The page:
FRP Art

The art and illustration used in role playing games is, as it has probably always been, a contentious subject. Everyone has their favorite icons and it’s going to be hard to find 100% agreement anywhere. That said, the art and illustration issue still needs to be addressed.

As I reviewed recent Traveller products, like Zozer Games’ somewhat-ballyhooed Orbital, I began to shudder at all the use of Poser and Photoshop-type artwork. It is, sadly, ubiquitous in the current OSR Traveller scene. The art produced for the Mongoose Traveller series is, at best, forgettable and, at worst, lamentably boring. If it wasn’t done using a cheap computer program, then its total lack of any discernible charm or personality indicates that it might as well have been.

Is this really the best we can expect?

 

The Traveller scene, of course, used to have some of the very finest artwork in the FRP world. Dominated by the work of the Keith Brothers, who seemed to write and illustrate just about nearly all the Traveller products for every company, I feel that looking at their work alongside the new, and uncritical, dependency on computer artwork we so much of now renders the comparison even more egregious and disturbing. When we contrast the beautiful cover art of some of the old issues of the JTAS to the stuff appearing these days, it’s impossible to concede anything but a serious decline in quality. Where, as I asked on Facebook, are our new “Keith brothers”? Who today is producing anything like the artwork of William H. Keith, Jr.? The computer stuff we see all over the place, especially in the fan community and the Traveller small press, is just not cutting it.

Is it because people have simply lost the skills to do these kinds of paintings any longer? I suspect some believe that computer art “fits” Traveller because it seems more futuristic and “science fictiony.” But would anyone in the OSR really pass on one of these oil paintings in favor of more routine and uninspiring Poser art? Please. C’mon. Enough is enough.

The D&D scene is almost as depressing. After the explosion of the game’s popularity in the early ’80s, bad D&D artwork took on a miserable life all its own. If you could take some of the worst, most depressingly rote art found on the covers of boring heavy metal albums and third rate comic books, and run them through a cliche machine, you might get some idea of how hackneyed and ugly this stuff was – and is. The people at TSR obviously preferred this commercial looking dreck to the more charming, original, even idiosyncratic artwork done by people like Erol Otus, David C. Sutherland III, and others. The precipitous decline in the quality of art mirrored the precipitous decline in the quality of the game.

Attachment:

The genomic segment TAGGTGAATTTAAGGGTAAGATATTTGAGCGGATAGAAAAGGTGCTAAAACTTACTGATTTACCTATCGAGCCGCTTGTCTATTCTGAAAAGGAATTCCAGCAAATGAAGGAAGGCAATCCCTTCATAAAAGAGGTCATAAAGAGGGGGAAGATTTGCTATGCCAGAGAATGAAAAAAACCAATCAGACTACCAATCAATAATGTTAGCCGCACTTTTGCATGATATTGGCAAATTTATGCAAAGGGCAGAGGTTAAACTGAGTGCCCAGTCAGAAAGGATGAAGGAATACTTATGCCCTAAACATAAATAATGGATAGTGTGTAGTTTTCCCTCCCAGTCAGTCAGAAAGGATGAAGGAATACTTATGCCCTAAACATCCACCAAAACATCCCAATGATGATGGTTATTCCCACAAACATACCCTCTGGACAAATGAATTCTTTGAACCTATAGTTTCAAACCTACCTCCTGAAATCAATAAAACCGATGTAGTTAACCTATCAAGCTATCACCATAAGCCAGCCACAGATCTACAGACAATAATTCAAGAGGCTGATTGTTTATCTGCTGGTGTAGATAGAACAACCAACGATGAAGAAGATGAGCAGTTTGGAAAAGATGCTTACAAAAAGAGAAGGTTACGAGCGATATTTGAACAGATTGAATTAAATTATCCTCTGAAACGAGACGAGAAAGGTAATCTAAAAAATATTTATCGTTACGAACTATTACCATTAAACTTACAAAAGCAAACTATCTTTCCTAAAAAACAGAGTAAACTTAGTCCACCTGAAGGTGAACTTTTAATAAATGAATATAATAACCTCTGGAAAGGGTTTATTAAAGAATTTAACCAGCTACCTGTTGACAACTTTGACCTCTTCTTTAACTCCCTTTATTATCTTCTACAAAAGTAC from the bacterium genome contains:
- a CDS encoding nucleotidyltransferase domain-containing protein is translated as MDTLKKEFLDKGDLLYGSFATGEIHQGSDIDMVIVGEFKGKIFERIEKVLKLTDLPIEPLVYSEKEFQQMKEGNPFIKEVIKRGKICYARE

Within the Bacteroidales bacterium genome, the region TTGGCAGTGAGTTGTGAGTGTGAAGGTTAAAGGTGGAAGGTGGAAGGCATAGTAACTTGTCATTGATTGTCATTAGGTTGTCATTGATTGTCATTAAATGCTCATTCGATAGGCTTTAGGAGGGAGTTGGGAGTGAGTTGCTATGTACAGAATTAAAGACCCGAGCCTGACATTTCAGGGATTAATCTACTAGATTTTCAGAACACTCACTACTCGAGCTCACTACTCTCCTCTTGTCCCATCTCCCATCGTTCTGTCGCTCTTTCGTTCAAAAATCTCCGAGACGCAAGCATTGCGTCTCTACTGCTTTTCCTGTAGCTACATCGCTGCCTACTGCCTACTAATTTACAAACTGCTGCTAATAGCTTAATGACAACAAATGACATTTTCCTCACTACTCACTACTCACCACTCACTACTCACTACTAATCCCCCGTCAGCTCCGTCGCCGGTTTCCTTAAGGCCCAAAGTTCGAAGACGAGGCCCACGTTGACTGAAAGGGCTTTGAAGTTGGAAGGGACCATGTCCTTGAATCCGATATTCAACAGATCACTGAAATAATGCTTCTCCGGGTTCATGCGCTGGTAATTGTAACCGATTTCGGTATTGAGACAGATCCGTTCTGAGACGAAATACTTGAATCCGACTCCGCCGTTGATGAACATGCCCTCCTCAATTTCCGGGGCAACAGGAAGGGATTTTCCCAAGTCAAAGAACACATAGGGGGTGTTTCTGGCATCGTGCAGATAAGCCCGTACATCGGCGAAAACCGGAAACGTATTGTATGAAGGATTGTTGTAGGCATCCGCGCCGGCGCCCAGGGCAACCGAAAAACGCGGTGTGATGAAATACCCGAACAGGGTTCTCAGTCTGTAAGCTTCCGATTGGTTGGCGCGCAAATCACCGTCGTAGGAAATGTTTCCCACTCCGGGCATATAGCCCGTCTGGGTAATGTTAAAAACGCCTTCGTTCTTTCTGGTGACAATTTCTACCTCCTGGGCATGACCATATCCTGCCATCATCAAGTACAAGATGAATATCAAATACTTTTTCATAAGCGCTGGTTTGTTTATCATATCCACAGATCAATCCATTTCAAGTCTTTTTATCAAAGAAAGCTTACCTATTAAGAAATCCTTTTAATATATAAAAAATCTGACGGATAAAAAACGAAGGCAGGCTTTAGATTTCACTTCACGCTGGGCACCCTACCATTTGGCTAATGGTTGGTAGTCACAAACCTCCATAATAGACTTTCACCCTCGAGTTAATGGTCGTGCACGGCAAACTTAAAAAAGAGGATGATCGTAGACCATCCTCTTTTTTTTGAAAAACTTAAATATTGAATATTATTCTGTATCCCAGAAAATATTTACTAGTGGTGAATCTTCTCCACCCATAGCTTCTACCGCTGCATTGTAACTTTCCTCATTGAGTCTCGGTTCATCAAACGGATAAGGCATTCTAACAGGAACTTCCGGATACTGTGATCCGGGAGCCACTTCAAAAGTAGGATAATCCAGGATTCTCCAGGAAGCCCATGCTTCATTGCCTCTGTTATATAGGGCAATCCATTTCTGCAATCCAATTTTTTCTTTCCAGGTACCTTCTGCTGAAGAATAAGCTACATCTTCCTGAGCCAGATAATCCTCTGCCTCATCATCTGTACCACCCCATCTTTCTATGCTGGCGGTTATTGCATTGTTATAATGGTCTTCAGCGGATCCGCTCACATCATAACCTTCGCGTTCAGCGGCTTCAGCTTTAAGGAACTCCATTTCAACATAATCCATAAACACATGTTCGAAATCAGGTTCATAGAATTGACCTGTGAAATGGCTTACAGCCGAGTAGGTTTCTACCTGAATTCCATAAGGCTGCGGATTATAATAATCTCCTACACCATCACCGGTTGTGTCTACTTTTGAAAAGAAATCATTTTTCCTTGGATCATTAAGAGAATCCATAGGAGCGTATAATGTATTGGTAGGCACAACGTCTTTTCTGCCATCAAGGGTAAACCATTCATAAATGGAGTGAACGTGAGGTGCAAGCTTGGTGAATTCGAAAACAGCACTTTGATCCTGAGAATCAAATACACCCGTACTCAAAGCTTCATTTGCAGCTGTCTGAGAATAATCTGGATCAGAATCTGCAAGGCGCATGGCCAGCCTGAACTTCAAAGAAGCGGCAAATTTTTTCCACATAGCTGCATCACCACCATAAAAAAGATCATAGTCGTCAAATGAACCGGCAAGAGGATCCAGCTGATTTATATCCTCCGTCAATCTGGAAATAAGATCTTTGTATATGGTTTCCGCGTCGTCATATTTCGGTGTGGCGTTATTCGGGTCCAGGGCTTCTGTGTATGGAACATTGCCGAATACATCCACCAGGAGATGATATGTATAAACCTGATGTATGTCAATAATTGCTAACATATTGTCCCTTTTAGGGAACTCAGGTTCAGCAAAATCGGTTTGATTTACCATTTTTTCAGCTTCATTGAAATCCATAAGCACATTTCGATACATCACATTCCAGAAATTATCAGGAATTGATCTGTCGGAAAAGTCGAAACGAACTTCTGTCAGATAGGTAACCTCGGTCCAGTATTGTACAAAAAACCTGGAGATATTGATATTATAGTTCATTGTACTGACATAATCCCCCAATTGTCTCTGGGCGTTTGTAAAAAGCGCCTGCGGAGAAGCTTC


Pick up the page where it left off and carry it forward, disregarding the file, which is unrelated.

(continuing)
The OSR, at least, has celebrated Otus and he is making a bit of a comeback now. Nevertheless, the overly commercialized art still turns up in far too many OSR projects. It’s not as awful as the poser/Photoshop stuff in the Traveller scene, but it’s not great either.

Fortunately, the OSR does have new artists working in what I think of as the “classic” mode. Peter Mullen is who I am referring to. This guy is awesome and he totally gets it. As far as I can tell, his unique contributions to the OSR’s vitality as movement are inestimable. Zak S.’s illustrations for his own Vornheim are another great example of someone really innovating. His map of the city, found on the inside of the book’s DJ, is a truly great and memorable work of art. It’s right up there with the classical fantasy maps rendered by Pauline Baynes and others. Its sprightly design completely repudiates the formalistic and hackneyed trash that has taken over FRP art for the last 30 years. Despite these very positive signs there are, I feel, far too many people in the OSR whose sense of FRP aesthetics are more informed by the styles set during the 2D era and later. This is, of course, tragic.

My advice to the artists is simply this: take your hand away from the mouse and pick up the brushes and the pens. If you have already forsaken the screen and the pixels, then go back to the fantasy art done before, say, 1960 and see what inspires you. We need more people learning from Hannes Bok – and fewer influenced by Boris Vallejo!

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